Saturday 9 August 2008

Saturday Night and Sunday Morning (1960)

One of the earliest of the kitchen sink dramas, this one has vitriol dripping off the screen from moment one. It's a 1960 adaptation by Alan Sillitoe of his 1958 novel, that helped shake up the climate of British entertainment. Set in a distinctly working class environment and featuring prominent themes like adultery, abortion and punitive violence in a matter of fact tone. While each of these are handled less vividly than would be done today there's still plenty of impact and this became the beginning of a serious change of focus for British cinema. It's about as far from Noel Coward's drawing room farces and Carry On comedies as you could imagine.

Our focus is Arthur Seaton, a young machinist making parts for Raleigh bikes in a Nottingham factory. As powerfully brought to life by a young Albert Finney, he's arrogant, confident and loud. He works hard, though he loathes his job, and he's paid well, but he spends it as soon as he earns it because he lives hard too. We first meet him at the end of working hours on a Friday as he gets ready to hit the pub and we see what life to Arthur means. He outdrinks a depressed sailor (played by Colin Blakely in his film debut) only to spill a pint all over a nearby couple and fall down a staircase drunk as a skunk.

He also spends the night in bed with Brenda, the wife of a co-worker, with whom he's been having a long running affair. Soon he picks up a new flame too, a young lady much closer to his age by the name of Doreen and he has to start finding ways to juggle his life so that each of them carries on oblivious of the other. Inevitably though, things fall apart. Doreen ends up pregnant, but doesn't want to keep the baby, so ends up on a quest for whatever will undo the mess they've got into, whether it be an actual doctor or just some old wives' remedy. Just as inevitably Brenda's husband finds out and when he does, he has the benefit of a couple of squaddies to make the difference.

Arthur is an interesting character, vivid and powerful both through how he's written and how he's played. Albert Finney does a great job and I can see quite a few people I know in his performance. I'm sure Alan Sillitoe put a lot of people he knew into the character too. Arthur is loud because it makes him feel important and noticed, but it also adds to his rebellious attitude. He knows he doesn't know everything but he doesn't want anyone to teach him. He defies authority, not only when it gains him anything, but as a matter of course: this is most apparent in the windowbreaking scene that really has nothing to do with Arthur but firmly underlines who he is. Most of the film reflects a wish for actions without consequences.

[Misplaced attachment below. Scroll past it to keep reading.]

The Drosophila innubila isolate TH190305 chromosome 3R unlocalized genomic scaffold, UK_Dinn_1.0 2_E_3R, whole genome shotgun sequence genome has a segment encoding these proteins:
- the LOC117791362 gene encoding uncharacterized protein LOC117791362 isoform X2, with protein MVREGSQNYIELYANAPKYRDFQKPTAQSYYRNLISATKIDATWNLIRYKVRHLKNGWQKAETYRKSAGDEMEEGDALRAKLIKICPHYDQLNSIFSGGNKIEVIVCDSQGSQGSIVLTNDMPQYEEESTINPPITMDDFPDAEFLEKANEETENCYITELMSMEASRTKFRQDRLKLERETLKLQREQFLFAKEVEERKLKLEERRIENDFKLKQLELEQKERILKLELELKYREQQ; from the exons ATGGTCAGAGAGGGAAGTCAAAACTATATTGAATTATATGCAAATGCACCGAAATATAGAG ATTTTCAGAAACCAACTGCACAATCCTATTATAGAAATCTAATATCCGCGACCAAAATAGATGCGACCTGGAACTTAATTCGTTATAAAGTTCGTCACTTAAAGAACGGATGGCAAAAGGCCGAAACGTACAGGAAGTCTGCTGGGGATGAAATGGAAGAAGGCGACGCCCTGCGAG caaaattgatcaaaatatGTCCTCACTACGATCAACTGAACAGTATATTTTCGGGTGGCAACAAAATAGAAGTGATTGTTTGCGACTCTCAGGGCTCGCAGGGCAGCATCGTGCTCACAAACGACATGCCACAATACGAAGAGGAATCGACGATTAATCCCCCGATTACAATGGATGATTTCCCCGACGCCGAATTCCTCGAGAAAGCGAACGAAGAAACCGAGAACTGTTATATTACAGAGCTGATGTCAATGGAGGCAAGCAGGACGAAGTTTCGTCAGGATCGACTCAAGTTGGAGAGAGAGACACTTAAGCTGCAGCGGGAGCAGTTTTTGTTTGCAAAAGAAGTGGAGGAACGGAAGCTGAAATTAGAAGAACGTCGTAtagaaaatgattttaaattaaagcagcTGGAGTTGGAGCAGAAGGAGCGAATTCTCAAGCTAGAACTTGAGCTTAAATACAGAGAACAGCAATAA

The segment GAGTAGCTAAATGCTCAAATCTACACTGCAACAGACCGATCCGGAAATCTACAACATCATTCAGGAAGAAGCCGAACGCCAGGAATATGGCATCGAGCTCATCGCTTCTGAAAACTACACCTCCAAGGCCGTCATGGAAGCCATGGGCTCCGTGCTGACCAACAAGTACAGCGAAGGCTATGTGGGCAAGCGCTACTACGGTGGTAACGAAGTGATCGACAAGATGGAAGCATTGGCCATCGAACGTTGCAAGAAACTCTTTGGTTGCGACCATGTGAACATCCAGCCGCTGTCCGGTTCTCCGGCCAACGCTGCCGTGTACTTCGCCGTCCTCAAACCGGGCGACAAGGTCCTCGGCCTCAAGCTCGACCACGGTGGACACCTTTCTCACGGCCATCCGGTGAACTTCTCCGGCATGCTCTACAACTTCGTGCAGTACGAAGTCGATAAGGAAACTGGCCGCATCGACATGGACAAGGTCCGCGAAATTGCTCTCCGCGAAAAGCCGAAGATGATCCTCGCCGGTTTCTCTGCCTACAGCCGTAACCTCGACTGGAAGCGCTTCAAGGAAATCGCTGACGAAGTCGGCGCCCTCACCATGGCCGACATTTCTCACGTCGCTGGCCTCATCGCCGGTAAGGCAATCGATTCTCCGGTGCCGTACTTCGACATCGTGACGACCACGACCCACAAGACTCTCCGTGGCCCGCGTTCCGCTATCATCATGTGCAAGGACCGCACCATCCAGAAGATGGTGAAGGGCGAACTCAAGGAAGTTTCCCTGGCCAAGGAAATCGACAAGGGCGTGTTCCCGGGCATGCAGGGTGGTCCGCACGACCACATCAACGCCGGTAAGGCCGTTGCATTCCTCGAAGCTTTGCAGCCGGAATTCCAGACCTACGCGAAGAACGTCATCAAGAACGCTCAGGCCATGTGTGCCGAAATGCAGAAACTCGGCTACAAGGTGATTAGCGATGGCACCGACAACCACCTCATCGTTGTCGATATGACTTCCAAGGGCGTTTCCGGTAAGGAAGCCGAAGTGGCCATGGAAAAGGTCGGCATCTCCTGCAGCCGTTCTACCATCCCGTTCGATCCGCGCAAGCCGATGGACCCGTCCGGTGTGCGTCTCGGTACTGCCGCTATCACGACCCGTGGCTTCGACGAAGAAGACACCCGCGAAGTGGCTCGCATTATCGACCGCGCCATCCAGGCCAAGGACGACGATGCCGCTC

Arthur also has the classic adolescent struggle: he wants to be grownup but he doesn't want to be his parents. One line defines that: 'There's a lot more in life than my mum and dad have got.' Arthur has no clue what that is but he wants it. To me while the film and the story as a whole is powerful and defining, the real power and definition is in these lines. They're everywhere and often appear to be throwaway lines but they're worth paying attention for.

'When's the next strike then, Tom?' Arthur asks a man in a pub who doesn't appear anywhere in the film. Tom hasn't worked that out yet. 'Weren't a bad picture,' says Doreen after Arthur takes her to a Hollywood film. 'Knew it would end like that though.' There are quite a few comments about the good old days. One telling line was even borrowed by the Arctic Monkeys for an album title: 'Whatever people say I am, that's what I'm not.' This really plays like an English take on one of Brando's (and Hollywood's) most famous lines of all time: 'What are you rebelling against?' 'Whaddya got?'

There are plenty names here to pay attention to beyond Finney and Sillitoe, and even beyond Shirley Anne Field and Rachel Roberts who play Arthur's two girlfriends. Arthur's Aunt Ada is Hylda Baker from Nearest and Dearest. His slightly less wild best mate is Norman Rossington, the Beatles' road manager in A Hard Day's Night. The producer of the film is Tony Richardson, one of the most critical names at this point in British cinema. He had already directed Look Back in Anger and would soon direct A Taste of Honey and The Loneliness of the Long Distance Runner. The cinematography is by Hammer horror regular Freddie Francis, who has a lot more major films to his credit than you'd think. The music is by Johnny Dankworth and there's a certain Dudley Moore playing piano on the soundtrack.

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